Fried Eggs With Fried Herbs

Fried Eggs With Fried Herbs

Photo by James Ransom
  • Prep time
    5 minutes
  • Cook time
    5 minutes
  • Makes
    1 fried egg
Author Notes

I learned this nifty trick from the Olive Oil–Fried Eggs in Dinner: Changing the Game by Melissa Clark. You fry herbs in olive oil, then crack an egg on top so the two become intertwined, like sweethearts holding hands. In the original recipe, Clark uses sage. But the world is your herb garden. Play around and see what happens. Try snipped chives, torn mint or dill, or leaves of sage, oregano, or thyme leaves, even diced scallions. —Emma Laperruque

  • Test Kitchen-Approved
Ingredients

  • 2 tablespoons

    olive oil, for pan-frying


  • 1

    large egg


  • 1 tablespoon

    fresh herbs (see note above)


  • 1 pinch

    flaky salt

Directions
  1. Heat a small skillet (not nonstick) over high heat. Add the oil. When it’s hot and shimmery, add the herbs—they should sizzle. Lower the heat to medium-high (we don’t want the herbs to burn) and let them fry for a few seconds until they start to crisp. Now crack the egg onto the frying herbs. The whites should make a big fuss and immediately start to turn opaque. Some of the herbs will probably swim away from the egg; no big deal, just use a spoon to plop them atop the egg white. Fry the eggs—using a spoon baste them with olive oil—until the whites are firm and the yolks remain gooey. (If you want over-easy or over-medium, use a spatula to flip.) Sprinkle with flaky salt and serve ASAP.

Emma was the food editor at Food52. She created the award-winning column, Big Little Recipes, and turned it into a cookbook in 2021. These days, she’s a senior editor at Bon Appétit, leading digital cooking coverage. Say hello on Instagram at @emmalaperruque.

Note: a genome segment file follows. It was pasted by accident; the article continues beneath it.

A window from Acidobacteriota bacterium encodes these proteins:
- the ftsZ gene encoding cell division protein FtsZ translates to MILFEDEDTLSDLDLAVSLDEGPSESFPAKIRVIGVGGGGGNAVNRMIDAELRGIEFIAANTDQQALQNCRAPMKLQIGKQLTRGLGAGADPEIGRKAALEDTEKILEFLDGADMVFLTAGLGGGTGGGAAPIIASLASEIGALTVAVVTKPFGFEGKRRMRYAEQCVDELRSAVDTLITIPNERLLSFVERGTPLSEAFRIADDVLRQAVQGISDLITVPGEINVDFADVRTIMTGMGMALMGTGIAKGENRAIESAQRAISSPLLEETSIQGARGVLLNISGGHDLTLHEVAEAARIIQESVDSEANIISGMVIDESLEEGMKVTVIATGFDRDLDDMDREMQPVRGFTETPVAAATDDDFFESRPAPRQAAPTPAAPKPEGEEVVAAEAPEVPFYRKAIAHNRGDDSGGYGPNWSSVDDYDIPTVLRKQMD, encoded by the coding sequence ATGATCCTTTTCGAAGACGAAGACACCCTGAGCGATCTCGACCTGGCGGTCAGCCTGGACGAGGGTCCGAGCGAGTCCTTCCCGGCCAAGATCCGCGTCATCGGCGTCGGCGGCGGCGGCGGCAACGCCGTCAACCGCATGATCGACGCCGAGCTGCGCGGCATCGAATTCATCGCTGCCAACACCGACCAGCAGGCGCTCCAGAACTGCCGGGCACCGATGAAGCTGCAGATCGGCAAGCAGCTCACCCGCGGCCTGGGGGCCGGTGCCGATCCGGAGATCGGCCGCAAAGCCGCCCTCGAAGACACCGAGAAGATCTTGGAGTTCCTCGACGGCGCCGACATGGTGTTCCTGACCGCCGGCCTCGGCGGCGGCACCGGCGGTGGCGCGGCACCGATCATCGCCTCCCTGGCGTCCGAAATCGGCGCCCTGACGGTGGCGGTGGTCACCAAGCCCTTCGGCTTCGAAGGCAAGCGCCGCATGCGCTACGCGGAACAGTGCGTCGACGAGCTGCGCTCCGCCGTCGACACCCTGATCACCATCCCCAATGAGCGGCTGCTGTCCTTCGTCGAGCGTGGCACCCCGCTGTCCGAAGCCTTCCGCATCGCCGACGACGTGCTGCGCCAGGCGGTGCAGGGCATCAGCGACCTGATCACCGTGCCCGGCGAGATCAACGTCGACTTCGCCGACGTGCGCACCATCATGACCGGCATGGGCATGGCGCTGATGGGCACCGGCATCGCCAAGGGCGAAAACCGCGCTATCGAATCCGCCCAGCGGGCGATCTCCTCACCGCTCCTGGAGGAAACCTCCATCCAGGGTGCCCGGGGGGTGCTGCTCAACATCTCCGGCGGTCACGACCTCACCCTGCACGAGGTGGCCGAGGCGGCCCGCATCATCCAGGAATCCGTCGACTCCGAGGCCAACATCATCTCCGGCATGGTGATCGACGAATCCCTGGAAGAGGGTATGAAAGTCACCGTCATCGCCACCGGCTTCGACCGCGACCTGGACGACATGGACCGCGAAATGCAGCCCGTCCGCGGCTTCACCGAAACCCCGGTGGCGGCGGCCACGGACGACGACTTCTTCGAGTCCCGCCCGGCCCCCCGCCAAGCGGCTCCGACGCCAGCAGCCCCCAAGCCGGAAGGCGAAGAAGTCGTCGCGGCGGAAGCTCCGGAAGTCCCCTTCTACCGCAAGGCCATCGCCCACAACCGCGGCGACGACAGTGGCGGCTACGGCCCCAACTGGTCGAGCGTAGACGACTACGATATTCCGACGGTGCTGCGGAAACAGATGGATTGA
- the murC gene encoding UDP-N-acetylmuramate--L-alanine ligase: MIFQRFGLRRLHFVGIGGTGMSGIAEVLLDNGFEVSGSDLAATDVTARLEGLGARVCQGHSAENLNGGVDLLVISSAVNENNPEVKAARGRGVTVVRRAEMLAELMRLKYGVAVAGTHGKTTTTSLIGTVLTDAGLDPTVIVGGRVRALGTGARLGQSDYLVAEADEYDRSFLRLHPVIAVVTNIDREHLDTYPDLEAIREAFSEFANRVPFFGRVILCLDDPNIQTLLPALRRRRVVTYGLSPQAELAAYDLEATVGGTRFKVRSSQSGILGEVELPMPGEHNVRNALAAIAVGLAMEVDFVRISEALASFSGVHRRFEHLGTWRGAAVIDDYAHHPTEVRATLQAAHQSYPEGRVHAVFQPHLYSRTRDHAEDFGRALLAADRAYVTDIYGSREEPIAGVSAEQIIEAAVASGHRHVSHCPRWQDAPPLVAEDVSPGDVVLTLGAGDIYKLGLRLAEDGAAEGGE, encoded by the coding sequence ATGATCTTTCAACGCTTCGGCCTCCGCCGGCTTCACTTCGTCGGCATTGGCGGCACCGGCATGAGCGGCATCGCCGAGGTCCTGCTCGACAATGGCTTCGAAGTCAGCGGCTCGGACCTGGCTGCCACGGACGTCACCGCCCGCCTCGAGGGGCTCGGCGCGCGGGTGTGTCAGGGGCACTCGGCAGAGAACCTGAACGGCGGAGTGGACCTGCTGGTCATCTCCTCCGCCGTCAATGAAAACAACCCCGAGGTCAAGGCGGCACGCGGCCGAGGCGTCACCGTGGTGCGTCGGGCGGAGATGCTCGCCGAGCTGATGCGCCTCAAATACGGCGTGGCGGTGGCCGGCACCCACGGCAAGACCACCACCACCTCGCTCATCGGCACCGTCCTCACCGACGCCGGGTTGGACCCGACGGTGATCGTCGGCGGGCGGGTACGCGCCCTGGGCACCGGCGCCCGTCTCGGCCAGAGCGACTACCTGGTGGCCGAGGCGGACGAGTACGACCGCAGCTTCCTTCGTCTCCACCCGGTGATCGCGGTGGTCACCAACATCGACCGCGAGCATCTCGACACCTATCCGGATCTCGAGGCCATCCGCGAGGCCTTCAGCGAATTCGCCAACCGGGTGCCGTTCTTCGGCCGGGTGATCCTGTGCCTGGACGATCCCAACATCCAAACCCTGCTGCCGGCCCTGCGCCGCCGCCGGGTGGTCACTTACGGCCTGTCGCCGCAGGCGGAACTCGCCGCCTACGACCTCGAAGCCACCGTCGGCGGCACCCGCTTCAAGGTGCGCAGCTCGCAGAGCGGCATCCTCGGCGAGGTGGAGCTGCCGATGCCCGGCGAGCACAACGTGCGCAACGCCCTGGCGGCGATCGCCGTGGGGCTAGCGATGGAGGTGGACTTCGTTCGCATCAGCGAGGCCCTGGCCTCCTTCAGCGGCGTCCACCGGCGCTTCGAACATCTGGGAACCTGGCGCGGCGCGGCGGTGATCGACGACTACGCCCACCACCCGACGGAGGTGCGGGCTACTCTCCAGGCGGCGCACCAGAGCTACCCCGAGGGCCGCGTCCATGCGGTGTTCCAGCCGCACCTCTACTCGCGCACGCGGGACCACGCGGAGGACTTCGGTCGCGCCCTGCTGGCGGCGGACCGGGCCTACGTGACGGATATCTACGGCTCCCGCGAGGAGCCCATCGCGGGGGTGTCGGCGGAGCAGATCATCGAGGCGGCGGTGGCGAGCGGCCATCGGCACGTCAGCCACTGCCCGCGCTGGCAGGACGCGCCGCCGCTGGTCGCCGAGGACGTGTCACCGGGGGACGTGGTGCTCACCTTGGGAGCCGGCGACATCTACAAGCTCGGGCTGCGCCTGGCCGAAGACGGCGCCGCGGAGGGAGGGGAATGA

,
, ,Low-Carb
, Photo by James Ransom Prep time 5 minutes Cook time 5 minutes Makes 1 fried egg Author Notes I learned this nifty trick from the Olive Oil–Fried Eggs in Dinner: Changing the Game by Melissa Clark. You fry herbs in olive oil, then crack an egg on top so the two become intertwined, like sweethearts…
, http://www.edamam.com/ontologies/edamam.owl#recipe_1655aa38ba53c03af010ac722da621fe

, 1
, Low-Carb
, Sugar-Conscious,Low Potassium,Kidney-Friendly,Keto-Friendly,Vegetarian,Pescatarian,Paleo,Mediterranean,Dairy-Free,Gluten-Free,Wheat-Free,Peanut-Free,Tree-Nut-Free,Soy-Free,Fish-Free,Shellfish-Free,Pork-Free,Red-Meat-Free,Crustacean-Free,Celery-Free,Mustard-Free,Sesame-Free,Lupine-Free,Mollusk-Free,Alcohol-Free,Sulfite-Free,FODMAP-Free,Kosher,Immuno-Supportive
,
, Ingredients:

  • 2 tablespoons olive oil, for pan-frying
  • 1 large egg
  • 1 tablespoon fresh herbs (see note above)
  • 1 pinch flaky salt

,
, Photo by James Ransom Prep time 5 minutes Cook time 5 minutes Makes 1 fried egg Author Notes I learned this nifty trick from the Olive Oil–Fried Eggs in Dinner: Changing the Game by Melissa Clark. You fry herbs in olive oil, then crack an egg on top so the two become intertwined, like sweethearts holding hands. In the original recipe, Clark uses sage. But the world is your herb garden. Play around and see what happens. Try snipped chives, torn mint or dill, or leaves of sage, oregano, or thyme leaves, even diced scallions. —Emma Laperruque Test Kitchen-Approved Ingredients 2 tablespoons olive oil, for pan-frying 1 large egg 1 tablespoon fresh herbs (see note above) 1 pinch flaky salt Directions Heat a small skillet (not nonstick) over high heat. Add the oil. When it’s hot and shimmery, add the herbs—they should sizzle. Lower the heat to medium-high (we don’t want the herbs to burn) and let them fry for a few seconds until they start to crisp. Now crack the egg onto the frying herbs. The whites should make a big fuss and immediately start to turn opaque. Some of the herbs will probably swim away from the egg; no big deal, just use a spoon to plop them atop the egg white. Fry the eggs—using a spoon baste them with olive oil—until the whites are firm and the yolks remain gooey. (If you want over-easy or over-medium, use a spatula to flip.) Sprinkle with flaky salt and serve ASAP. Emma was the food editor at Food52. She created the award-winning column, Big Little Recipes, and turned it into a cookbook in 2021. These days, she’s a senior editor at Bon Appétit, leading digital cooking coverage. Say hello on Instagram at @emmalaperruque.
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